UFC on ESPN+ 6 in Nashville: Full Breakdown
We’re a fight short this week as we enter with only 12 fights scheduled prior to weigh-ins. This card has a mixed bag of newcomers and vets, and some intriguing stylistic matchups. There are a couple candidates to be snoozers, but it should be worth the time to sit down and watch.
I will get bets updated as prop lines roll in and will get cash game plays in here by Friday evening. Weigh-ins often offer new information so any pertinent updates will come after that. Until then, let’s get to the fighters and MME thoughts.
Update: one fighter missed weight. Luis Pena came in 2.5 lbs over. His frame is likely too much to remain at 145 lbs going forward, but this is an advantage for him in this fight.
Prelims on ESPN+
Eric Shelton, -180, 8700 vs Jordan Espinosa, +150, 7500
Fight is at 125 lbs and is +170 to end inside the distance.
Eric Shelton is a five-fight UFC vet that hasn’t seen any of those five fights end inside the distance (ITD). He’s a low output counter striker whose strategy entails drawing opponents in and shooting takedowns. He wants top control for as much of a fight as possible even if it’s just sitting in guard. He has some pop in his right hand, but doesn’t let it fly often. His neck will be at risk if/when takedowns are stuffed as his opponent is quite savvy at gradually sinking in D’Arce chokes from a front headlock position.
Jordan Espinosa makes his UFC debut after his second ITD win on Dana White’s Contender Series (DWCS) in as many years. He’s a sound boxer and Thai boxer with pop in his punches and has shown sound takedown defense as well. He’ll probably be at a disadvantage if he ends up on his back and will need to return to his feet immediately. He’s savvy in grappling scrambles, however, and will just need to avoid being controlled. There is talk of his gas tank being an issue and his output will decrease in volume as the fight progresses, but the power remains.
With Shelton being the favorite, it’s difficult to envision a scenario where he returns favorably on his price without a big right hand getting home early. He’s just a small MME exposure while I’d look to have roughly triple the exposure Espinosa as an underdog with a sound chance of winning, either ITD or via decision.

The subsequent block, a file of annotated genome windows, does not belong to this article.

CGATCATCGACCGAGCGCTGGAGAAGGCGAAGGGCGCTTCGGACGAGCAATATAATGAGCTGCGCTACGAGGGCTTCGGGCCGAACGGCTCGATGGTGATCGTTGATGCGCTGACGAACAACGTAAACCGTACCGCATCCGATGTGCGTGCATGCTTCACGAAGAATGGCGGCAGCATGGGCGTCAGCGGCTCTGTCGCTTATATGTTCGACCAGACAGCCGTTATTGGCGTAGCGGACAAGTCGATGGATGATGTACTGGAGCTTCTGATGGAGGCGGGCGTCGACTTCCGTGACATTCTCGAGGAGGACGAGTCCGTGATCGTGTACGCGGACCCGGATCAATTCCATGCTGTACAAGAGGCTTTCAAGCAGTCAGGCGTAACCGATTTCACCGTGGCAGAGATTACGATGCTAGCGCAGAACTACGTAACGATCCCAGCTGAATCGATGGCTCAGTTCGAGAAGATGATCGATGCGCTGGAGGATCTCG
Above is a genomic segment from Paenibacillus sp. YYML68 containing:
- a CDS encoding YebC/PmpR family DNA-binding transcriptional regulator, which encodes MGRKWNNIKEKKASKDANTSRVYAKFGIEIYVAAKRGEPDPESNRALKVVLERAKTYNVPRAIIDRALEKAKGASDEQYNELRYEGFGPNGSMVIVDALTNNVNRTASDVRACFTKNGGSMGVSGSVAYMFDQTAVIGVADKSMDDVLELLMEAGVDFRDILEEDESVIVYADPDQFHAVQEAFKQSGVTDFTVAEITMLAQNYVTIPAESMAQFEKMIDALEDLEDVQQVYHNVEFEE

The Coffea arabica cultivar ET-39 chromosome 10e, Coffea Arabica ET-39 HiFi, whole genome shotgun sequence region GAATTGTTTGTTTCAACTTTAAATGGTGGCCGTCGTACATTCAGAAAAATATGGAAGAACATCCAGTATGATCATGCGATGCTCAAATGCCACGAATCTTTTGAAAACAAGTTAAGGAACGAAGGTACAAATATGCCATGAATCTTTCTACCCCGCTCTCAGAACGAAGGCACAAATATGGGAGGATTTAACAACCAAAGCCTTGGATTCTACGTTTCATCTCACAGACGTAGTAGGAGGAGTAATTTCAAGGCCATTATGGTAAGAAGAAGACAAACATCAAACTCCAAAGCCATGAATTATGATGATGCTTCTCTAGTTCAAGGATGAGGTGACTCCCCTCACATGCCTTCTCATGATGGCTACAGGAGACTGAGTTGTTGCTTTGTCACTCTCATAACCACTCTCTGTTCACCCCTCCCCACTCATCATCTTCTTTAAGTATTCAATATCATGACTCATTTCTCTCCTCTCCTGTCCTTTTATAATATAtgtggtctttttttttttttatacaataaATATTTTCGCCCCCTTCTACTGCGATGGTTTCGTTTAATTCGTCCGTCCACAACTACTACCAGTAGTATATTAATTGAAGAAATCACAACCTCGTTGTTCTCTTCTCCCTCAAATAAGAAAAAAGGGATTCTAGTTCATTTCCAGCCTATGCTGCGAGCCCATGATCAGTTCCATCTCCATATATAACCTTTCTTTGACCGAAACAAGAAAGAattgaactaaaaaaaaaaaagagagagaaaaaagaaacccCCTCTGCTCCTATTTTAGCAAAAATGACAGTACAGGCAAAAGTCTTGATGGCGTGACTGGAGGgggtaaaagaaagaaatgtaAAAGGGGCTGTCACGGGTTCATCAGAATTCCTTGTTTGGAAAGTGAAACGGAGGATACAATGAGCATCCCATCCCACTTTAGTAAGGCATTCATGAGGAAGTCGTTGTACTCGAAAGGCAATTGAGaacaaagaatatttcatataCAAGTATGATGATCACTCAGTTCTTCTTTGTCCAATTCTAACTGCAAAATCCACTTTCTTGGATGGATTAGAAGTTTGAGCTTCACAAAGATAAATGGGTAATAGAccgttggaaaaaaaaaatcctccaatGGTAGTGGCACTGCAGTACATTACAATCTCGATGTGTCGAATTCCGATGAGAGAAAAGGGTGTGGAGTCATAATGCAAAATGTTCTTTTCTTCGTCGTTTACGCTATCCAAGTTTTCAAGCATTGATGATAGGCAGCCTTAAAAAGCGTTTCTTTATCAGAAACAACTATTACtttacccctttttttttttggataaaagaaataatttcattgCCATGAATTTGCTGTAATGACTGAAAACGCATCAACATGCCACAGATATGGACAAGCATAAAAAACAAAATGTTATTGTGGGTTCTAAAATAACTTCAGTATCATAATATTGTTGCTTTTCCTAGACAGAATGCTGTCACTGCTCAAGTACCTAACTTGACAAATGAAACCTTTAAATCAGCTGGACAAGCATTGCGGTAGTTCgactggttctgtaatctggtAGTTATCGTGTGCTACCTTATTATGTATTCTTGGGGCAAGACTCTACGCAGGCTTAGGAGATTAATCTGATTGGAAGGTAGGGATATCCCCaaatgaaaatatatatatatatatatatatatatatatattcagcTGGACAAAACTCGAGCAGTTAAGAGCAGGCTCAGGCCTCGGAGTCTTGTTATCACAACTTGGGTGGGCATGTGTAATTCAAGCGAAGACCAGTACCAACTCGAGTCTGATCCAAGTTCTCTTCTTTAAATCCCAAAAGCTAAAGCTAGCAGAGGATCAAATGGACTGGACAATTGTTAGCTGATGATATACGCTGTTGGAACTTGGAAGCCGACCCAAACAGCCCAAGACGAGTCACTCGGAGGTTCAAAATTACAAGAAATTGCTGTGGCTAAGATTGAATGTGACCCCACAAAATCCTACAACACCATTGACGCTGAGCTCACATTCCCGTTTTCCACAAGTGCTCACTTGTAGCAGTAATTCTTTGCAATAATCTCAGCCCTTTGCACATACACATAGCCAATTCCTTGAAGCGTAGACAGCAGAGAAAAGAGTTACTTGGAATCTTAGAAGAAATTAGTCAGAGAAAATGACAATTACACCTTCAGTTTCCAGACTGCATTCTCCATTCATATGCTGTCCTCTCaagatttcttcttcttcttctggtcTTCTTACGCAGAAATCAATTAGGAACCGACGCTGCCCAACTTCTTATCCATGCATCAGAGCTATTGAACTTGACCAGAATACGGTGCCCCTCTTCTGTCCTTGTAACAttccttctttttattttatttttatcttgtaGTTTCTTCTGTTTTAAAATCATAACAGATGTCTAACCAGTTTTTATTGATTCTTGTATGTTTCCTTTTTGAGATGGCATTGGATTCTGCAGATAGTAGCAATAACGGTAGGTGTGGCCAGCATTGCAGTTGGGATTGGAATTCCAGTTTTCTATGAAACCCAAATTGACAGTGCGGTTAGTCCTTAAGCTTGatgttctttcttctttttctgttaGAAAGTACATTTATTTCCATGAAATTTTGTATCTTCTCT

Chris Gutierrez, -220, 8300 vs Ryan McDonald, +185, 7900
Fight is at 135 lbs and is -140 to end inside the distance.
What an unfortunate fight from a DFS perspective. These fighters are not dissimilar and have a combined one UFC fight between them. The betting public strongly believes Gutierrez outclasses McDonald, and the line has shifted over 150 points in that direction.
Chris Gutierrez is a kickboxer that appears mostly able but tentative and did not move forward or throw anything with power in his UFC debut. He was ultimately controlled on the floor and submitted in the second round. He did attempt some offense from his guard in the first round but became more of a deer in headlights in the second round as the grappling wore on. Neither fighter has much high-level competition to base analysis on, but Gutierrez last fight is the only UFC caliber competition on either resume.
Ryan McDonald makes his UFC debut after compiling a 10-0 record on the Nebraska regional scene. He has sound kickboxing, but it’s difficult to tell at what level in relation to his opponent. He’s capable of taking the fight to the floor and has pros and cons down there. His transitions aren’t great until an opponent gives his back, and he does well with that particular transition. His ground and pound is a little sloppy and unlikely to finish a UFC competitor.
With the unfortunate high degree of unknown in this bout, combined with middling pricing and a -140 ITD line, it’s necessary to get exposure to both sides in MME. The range of outcomes here is wide and if one of these fighters is just in over their head (as the public believes MacDonald is), it could lead to a quick finish and a score that finds its way to the optimal. Exposure to both sides is warranted, but the ownership on Gutierrez will be massive. It’s playing with fire to attempt anything resembling a fade. I can say I don’t need to wait till later in the week to say Gutierrez is a cash lock on value and ownership levels.